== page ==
Eggs are nutritious and have many essential nutrients. Eggs are also convenient and versatile – they can be prepared and enjoyed in many different ways. Here we’ll explain how you can include eggs as part of your balanced food choices.
Nutrition spotlight on eggs
Egg yolks have protein, Vitamins A, D, E and B12, riboflavin, selenium and folate. Egg whites also have protein. One egg has about 5 grams of fat. Some eggs have omega-3 fatty acids, which may help protect against heart disease.
Eggs are considered a protein food. When planning meals, Canada’s Food Guide recommends that roughly one quarter of your plate or meal be protein foods.
Do you have questions about eggs and cholesterol? Read this article to learn more.
Buying local eggs
Did you know that most of the eggs sold in Canada come from local farms? Local eggs are fresh and when you buy local eggs, you are supporting farming families. That helps to ensure we’ll have a steady supply of locally produced eggs in the future too.
Eggs are safe to eat
In the past, there has been some concern with the avian flu virus or “bird flu”. While this virus spreads easily among poultry flocks, the virus is not as easily transferred from birds to humans. There is no evidence to suggest that consuming thoroughly cooked eggs could transmit the avian flu to humans. The Canadian government monitors the safety of poultry products.
Keep food safety in mind: storing, handling & preparing eggs
Store eggs in their carton on a shelf in the main part of the fridge. The fridge door is not cold enough to keep your eggs fresh and safe to eat. Use eggs by the best before date on the package. Raw or cooked eggs should not be out of the refrigerator for more than two hours. Make sure eggs are clean and without cracks before using them. If an egg is cracked, use it as soon as you can and in a dish that will be cooked or baked thoroughly.
Separated egg whites and yolks can be stored for two to four days in the refrigerator.
Raw eggs can be frozen whole or separated for up to four months. Before freezing, beat whole eggs together and pour them into a freezer-safe container. Do not freeze eggs in their shell. Seal tightly and label with the number of eggs and the date.
Foodborne illness from bacteria contamination can happen when raw eggs come into contact with foods, surfaces, utensils and our hands. Be sure to wash your hands, cooking surfaces and utensils immediately before and after preparation. Use a diluted bleach solution (1 teaspoon [5ml] of bleach per 4 cups [1 Litre] of water) as an extra safety measure to clean work surfaces and utensils.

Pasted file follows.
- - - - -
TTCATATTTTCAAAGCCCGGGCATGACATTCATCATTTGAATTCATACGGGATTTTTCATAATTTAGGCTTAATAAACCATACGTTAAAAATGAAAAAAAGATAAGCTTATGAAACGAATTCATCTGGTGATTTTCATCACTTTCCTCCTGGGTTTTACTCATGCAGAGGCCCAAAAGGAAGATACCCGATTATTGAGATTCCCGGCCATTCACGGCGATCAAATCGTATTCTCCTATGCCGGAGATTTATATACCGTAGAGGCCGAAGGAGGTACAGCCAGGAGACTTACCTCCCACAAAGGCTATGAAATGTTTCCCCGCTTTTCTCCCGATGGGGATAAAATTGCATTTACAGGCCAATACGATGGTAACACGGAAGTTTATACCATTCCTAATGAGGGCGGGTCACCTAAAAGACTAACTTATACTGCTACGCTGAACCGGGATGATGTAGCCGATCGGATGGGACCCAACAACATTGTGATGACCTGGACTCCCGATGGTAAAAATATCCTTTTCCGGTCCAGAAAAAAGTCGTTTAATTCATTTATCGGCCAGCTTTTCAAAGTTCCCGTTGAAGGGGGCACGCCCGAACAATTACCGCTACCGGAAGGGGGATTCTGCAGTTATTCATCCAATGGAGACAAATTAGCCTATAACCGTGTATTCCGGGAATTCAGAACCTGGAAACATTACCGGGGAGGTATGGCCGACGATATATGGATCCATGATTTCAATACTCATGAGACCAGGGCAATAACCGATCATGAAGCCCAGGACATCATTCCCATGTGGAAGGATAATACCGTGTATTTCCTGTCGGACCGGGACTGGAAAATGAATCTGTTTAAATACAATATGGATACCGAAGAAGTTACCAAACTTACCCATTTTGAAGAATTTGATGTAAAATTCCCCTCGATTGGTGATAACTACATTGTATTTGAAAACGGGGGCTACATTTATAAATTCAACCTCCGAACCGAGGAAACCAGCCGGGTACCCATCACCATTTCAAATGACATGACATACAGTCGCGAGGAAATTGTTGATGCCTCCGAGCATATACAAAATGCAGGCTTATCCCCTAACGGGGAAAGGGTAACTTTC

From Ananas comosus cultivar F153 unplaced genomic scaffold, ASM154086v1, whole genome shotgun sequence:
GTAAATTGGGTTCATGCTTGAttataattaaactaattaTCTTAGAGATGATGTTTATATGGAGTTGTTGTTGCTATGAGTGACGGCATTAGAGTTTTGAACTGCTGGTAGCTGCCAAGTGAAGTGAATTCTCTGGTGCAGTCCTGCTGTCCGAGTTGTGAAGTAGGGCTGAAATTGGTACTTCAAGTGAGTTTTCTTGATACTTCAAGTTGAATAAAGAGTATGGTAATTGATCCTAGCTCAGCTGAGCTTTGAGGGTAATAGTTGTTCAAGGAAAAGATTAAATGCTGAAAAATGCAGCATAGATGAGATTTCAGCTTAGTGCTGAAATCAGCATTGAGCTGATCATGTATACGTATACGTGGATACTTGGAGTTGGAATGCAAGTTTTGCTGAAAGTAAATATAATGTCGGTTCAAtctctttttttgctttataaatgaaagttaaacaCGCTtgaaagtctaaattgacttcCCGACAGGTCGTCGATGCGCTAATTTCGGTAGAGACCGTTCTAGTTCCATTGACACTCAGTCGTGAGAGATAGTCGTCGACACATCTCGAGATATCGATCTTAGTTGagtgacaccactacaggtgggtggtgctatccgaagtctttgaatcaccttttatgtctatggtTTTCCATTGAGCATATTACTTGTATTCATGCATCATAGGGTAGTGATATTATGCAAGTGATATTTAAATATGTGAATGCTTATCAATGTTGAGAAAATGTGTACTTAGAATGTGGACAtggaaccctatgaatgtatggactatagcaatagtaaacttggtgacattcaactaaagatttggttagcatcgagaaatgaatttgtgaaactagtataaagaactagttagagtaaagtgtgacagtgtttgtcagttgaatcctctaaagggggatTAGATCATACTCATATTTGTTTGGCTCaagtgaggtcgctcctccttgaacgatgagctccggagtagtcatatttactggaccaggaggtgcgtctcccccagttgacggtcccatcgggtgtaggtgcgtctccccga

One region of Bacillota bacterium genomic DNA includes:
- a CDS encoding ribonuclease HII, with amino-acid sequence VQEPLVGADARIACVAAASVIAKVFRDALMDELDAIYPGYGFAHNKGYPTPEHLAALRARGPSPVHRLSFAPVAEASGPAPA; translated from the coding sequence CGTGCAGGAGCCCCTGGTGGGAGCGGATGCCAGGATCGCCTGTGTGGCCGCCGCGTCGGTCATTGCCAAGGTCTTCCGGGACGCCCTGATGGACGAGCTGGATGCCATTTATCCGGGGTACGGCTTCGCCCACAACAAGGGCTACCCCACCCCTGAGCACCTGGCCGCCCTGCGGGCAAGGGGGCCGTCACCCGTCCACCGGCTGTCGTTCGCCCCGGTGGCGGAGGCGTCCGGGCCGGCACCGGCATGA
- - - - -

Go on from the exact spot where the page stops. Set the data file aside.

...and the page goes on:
Raw or lightly cooked eggs may contain Salmonella or other harmful bacteria. The risk of contamination from raw or undercooked eggs is very small if eggs are handled and stored at proper temperatures. However, very young children, the elderly, the immune-compromised and pregnant women should be extra careful and not consume raw or undercooked eggs.
To completely reduce the risk of bacteria, it is recommended that eggs be cooked until both the yolk and white are firm and not runny. Fried eggs should be cooked on both sides and scrambled eggs should be cooked until firm all the way through. Eggs should be heated to 71ºC (160ºF) or above. Use a food thermometer to tell you when your dish is cooked to the right temperature.
For raw or lightly cooked egg dishes, you can use pasteurized liquid eggs as a safer option. Pasteurization kills any harmful bacteria that might be found in raw eggs. You can find pasteurized eggs at your local grocery store either as whole eggs or just the egg whites.
Refrigerate any leftovers right away and avoid saving any foods prepared with raw eggs. Prepared egg dishes can be stored for up to 3-4 days. Hard-cooked (boiled) eggs can be stored for up to 1 week.
Adding eggs to your diet is convenient and easy!
Try some of these easy and convenient ways to add eggs to your diet:
- Add chopped or sliced hard boiled eggs to sandwiches, salads, casseroles, or pizza.
- Add a beaten egg to a skillet with hot cooked rice and chopped vegetables for a tasty stir-fry. Cook until egg is set.
- Add 1-2 eggs to ground meat or poultry when preparing hamburger patties and meatloaf.
- Eggs make great snacks. Top crackers or a baguette with sliced hard boiled eggs and cheese, salsa, or cucumber.
- Poach eggs in stews like in this Shakshouka dish
- Bake mini omelettes in muffin tins. Experiment with different toppings – try: Awesome Mini Mushroom Omelettes
Looking for other ways to incorporate eggs into your diet? Try some of these great egg recipes:
How can a dietitian help?
A dietitian can work with you to make sure you are getting enough protein to meet your unique needs and goals. Dietitians consider your lifestyle, culture, health conditions, food skills, budget and preferences to give you a personalized plan. Most employee benefit plans cover dietitian services. Connect with a dietitian today!
Eggs are a nutritious and versatile way to add protein and other important nutrients to your diet. Always prepare and store eggs safely to prevent foodborne illness.
You may also be interested in:
Understanding Eggs and Cholesterol
Understanding Food Labels in Canada
Quick and Easy Lunch Ideas
Top 5 Reasons to See a Dietitian
Visit Cookspiration for more dietitian inspired recipe and meal ideas.
This article was written and reviewed by dietitians from Dietitians of Canada. The advice in this article is intended as general information and should not replace advice given by your dietitian or healthcare provider.
Last Update – June 14, 2022